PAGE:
A former Jacksonville Mayor may be a key part of the incoming Joe Biden administration.
POLITICO reports that Democratic one-termer Alvin Brown is “high on the list of candidates for secretary of Housing and Urban Development.”
“Brown, who worked at the agency under Bill Clinton, also worked at the Agriculture and Commerce Departments in the Clinton administration,” POLITICO notes.
Brown was more recently a staffer for the Biden campaign, which took increasingly Democratic Duval County even as it failed to carry the state of Florida. Brown, in a prominent role, may help to shore up Northeast Florida, say some.
Word is that his selection is heavily advocated by Rep. James Clyburn, the South Carolina Democrat who helped Biden recalibrate his campaign when it looked poised to fall apart ahead of the South Carolina primary.
Response was varied this week to the rumor, with many prominent locals contacted by Florida Politics not being quick to respond.
Republicans, as a rule, were quicker to comment than Democrats.
Former Jacksonville Mayor John Delaney noted that Brown has some D.C. experience.
“While Mayor, I visited with him at HUD … He also spent some time on Vice President Al Gore‘s staff,” Delaney related Monday.
“He is warm and good humored and a decent man and likes to help people,” Delaney, a Republican who served two terms from 1995 to 2003, said.
“Personally, I think his natural strength would be as a legislator,” he added. “The skill set is different than as an executive manager. But he of course had four years as CEO of the country’s 12th largest city — that is a big bureaucracy.”
“I would wish him well and it would be good for Jacksonville to have him inside HUD in any capacity,” Delaney noted.
His expectations are that the Biden transition team will move quickly given the sharp policy differences with outgoing President Donald Trump. That could help Brown, he said.
“Since Alvin has been there, [it] probably will take fewer background checks and could speed an appointment up,” he said.
Republicans currently in the City Hall mix are somewhat less laudatory.
One connected Republican in local government asked how Brown was going to run for Mayor in 2023 from a D.C. perch.
With the Mayor’s Office an open seat in 2023, Democrats are far more optimistic about their chances than they were last year against Republican Lenny Curry and his political machine, and Brown is a rumored contender.
A GOP political consultant, meanwhile, wondered if it was even good politics given that Brown has been on a losing streak since 2015.
Brown lost a primary in 2018 to Rep. Al Lawson, an early Biden backer, and other names floated by POLITICO offer more upside.
Among those names: Rep. Karen Bass, the veteran California Congresswoman; current Atlanta Mayor Keisha Lance Bottoms; and former assistant HUD Secretary Maurice Jones.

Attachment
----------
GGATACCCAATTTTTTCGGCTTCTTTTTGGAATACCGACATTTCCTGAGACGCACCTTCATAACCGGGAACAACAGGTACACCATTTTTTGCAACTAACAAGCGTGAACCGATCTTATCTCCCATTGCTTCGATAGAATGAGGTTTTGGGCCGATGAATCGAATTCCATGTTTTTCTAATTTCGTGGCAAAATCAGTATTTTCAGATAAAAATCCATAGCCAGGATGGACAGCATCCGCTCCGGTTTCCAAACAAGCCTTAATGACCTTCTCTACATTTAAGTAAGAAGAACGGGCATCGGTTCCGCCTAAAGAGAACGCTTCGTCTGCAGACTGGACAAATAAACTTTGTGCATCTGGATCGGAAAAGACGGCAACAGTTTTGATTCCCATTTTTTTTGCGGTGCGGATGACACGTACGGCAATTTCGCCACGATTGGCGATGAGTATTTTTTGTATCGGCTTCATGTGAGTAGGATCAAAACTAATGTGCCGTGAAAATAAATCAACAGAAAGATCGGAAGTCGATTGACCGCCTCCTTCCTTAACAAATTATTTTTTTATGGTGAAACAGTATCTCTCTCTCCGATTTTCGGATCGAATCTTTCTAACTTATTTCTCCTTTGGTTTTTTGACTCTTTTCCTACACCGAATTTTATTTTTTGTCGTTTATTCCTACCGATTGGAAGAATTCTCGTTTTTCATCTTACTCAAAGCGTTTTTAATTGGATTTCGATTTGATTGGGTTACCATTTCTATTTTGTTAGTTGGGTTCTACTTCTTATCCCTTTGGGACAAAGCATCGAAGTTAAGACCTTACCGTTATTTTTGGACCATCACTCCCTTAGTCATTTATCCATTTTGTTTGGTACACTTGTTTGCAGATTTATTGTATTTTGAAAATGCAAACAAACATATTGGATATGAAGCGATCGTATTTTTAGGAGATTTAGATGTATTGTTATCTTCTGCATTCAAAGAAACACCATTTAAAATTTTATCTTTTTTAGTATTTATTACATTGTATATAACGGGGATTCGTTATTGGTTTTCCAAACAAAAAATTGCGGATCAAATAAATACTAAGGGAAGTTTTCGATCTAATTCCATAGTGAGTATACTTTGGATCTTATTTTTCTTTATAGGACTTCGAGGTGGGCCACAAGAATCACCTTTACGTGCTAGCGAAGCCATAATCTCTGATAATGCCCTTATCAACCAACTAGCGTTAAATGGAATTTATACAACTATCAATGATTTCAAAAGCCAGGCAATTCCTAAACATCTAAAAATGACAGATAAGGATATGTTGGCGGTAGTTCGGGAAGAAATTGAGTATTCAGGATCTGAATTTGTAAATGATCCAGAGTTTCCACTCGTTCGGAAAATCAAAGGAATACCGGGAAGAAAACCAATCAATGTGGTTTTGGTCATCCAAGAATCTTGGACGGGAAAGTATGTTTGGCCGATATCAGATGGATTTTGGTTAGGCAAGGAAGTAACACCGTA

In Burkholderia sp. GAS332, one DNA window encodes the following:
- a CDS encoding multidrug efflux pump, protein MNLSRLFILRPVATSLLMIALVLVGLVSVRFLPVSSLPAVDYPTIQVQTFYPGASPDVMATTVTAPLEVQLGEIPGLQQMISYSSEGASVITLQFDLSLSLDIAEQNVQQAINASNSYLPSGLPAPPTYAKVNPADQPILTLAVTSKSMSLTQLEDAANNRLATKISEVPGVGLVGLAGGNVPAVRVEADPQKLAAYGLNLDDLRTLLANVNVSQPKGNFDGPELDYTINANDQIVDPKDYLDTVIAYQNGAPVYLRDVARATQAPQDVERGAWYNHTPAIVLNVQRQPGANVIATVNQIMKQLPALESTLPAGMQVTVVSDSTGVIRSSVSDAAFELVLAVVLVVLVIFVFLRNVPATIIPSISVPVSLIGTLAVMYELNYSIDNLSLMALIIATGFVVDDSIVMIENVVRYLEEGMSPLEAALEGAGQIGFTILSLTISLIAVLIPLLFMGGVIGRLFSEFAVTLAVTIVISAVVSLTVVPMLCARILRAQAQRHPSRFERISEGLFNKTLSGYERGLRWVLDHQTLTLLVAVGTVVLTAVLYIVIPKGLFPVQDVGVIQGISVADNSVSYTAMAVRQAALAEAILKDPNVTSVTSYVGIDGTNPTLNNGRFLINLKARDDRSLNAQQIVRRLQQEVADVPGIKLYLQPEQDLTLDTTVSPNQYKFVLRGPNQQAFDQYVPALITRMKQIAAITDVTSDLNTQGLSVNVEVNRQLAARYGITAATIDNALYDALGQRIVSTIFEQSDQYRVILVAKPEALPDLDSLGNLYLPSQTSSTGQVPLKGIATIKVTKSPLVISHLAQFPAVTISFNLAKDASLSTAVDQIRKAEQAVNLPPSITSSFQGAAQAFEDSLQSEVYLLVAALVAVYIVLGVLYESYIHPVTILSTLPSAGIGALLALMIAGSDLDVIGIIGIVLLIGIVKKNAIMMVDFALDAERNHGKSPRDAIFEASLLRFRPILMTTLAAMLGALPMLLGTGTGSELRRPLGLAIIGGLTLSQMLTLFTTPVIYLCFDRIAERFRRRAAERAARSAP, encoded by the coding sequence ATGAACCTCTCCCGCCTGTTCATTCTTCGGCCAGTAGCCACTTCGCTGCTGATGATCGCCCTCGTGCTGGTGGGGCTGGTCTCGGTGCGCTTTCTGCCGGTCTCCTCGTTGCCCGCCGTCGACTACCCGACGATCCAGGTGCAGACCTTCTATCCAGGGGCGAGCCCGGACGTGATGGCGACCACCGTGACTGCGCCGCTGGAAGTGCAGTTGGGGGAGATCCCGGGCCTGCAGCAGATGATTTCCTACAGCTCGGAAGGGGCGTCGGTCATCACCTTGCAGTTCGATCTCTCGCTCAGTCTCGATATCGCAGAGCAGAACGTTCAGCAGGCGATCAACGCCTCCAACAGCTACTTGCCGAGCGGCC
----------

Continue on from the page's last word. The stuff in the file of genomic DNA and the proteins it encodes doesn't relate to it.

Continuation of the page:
Expect that Biden donors may have their thoughts about Brown compared to names with more currency.
A number of connected Duval Democrats noted that Brown was a surrogate for Biden, and that it’s at least “possible” he is in the mix. That said, at least one elected official with a statewide profile wondered if Brown could handle the “length and breadth” of running Housing and Urban Development.
If the former Mayor ends up in the Biden administration, it would complete a Phoenix-like rise from a tough reelection defeat half a decade prior.
Brown, who narrowly lost his 2015 reelection to Republican Lenny Curry, was popular even when he left office, with one internal poll showing him at 55% approval when he lost the election.
He has spent his time since leaving office in a varied number of pursuits, including campaigning for Biden and Hillary Clinton, running for Congress in 2018, and a stint teaching at Georgetown University.
We reached out to Brown for comment on the rumor, but have yet to hear back.
As Mayor, Brown dealt with a number of HUD issues, with one central controversy being his office working to bypass the local housing board in 2012 to help finance Global Ministries Foundation’s ill-fated purchase of six troubled low-income apartment complexes in Jacksonville.
Brown, in 2015 after he had left office, told the Florida Times-Union that no one voiced objections to the deal’s financing at the time.
Thereafter, Republicans and Democrats descended on GMF properties in 2016, especially the troubled Eureka Gardens on Jacksonville’s Westside, now called Valencia Way.
Then President Barack Obama‘s HUD admitted its culpability in selling the properties to GMF, with Mayor Curry and Councilman Garrett Dennis and Sen. Marco Rubio calling attention to the federally subsidized squalor at GMF complexes in Jacksonville and elsewhere.
Ultimately, GMF sold to new ownership, which has committed capital to the long-needed renovations for the properties.
For his part, Democrat Dennis says Brown would be a “great asset” to the administration and that he hopes Brown gets “real consideration.”
But if Brown does ultimately become the pick, Republicans may bring up these historical issues. That said, there is still a lot of doubt on the right that they will have to.
As one strategist noted, “you’ll often see sh*t floated as a reward for a region that then gets people fired up whether it happens or not and makes them feel like a part of the bigger thing.”
And the consensus among Republicans is that Biden wouldn’t hazard selecting Brown, described as a “horrible” administrator, for a Cabinet position, though a mid-level appointment may be more likely.